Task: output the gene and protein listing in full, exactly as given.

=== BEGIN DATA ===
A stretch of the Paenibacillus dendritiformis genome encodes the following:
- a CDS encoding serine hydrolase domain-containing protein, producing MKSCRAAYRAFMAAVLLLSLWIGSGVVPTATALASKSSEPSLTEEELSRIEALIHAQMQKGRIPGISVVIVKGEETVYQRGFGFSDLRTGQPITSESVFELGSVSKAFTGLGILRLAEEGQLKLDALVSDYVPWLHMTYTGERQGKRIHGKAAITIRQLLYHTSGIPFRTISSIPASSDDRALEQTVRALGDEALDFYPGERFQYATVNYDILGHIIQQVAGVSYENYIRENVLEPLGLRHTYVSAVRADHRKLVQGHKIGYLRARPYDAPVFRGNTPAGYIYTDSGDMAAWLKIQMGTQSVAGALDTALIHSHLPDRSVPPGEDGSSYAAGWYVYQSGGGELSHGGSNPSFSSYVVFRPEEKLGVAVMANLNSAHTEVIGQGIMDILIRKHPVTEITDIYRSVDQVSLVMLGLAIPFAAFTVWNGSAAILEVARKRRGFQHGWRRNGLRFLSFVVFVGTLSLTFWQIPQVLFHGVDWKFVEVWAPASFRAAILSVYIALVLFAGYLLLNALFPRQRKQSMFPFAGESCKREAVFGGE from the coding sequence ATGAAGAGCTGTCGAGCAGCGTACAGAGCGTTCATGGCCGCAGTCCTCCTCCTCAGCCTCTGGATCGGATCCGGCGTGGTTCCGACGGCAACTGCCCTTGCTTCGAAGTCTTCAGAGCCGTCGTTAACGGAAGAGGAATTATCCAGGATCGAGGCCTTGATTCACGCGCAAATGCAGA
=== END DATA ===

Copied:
A stretch of the Paenibacillus dendritiformis genome encodes the following:
- a CDS encoding serine hydrolase domain-containing protein, producing MKSCRAAYRAFMAAVLLLSLWIGSGVVPTATALASKSSEPSLTEEELSRIEALIHAQMQKGRIPGISVVIVKGEETVYQRGFGFSDLRTGQPITSESVFELGSVSKAFTGLGILRLAEEGQLKLDALVSDYVPWLHMTYTGERQGKRIHGKAAITIRQLLYHTSGIPFRTISSIPASSDDRALEQTVRALGDEALDFYPGERFQYATVNYDILGHIIQQVAGVSYENYIRENVLEPLGLRHTYVSAVRADHRKLVQGHKIGYLRARPYDAPVFRGNTPAGYIYTDSGDMAAWLKIQMGTQSVAGALDTALIHSHLPDRSVPPGEDGSSYAAGWYVYQSGGGELSHGGSNPSFSSYVVFRPEEKLGVAVMANLNSAHTEVIGQGIMDILIRKHPVTEITDIYRSVDQVSLVMLGLAIPFAAFTVWNGSAAILEVARKRRGFQHGWRRNGLRFLSFVVFVGTLSLTFWQIPQVLFHGVDWKFVEVWAPASFRAAILSVYIALVLFAGYLLLNALFPRQRKQSMFPFAGESCKREAVFGGE from the coding sequence ATGAAGAGCTGTCGAGCAGCGTACAGAGCGTTCATGGCCGCAGTCCTCCTCCTCAGCCTCTGGATCGGATCCGGCGTGGTTCCGACGGCAACTGCCCTTGCTTCGAAGTCTTCAGAGCCGTCGTTAACGGAAGAGGAATTATCCAGGATCGAGGCCTTGATTCACGCGCAAATGCAGA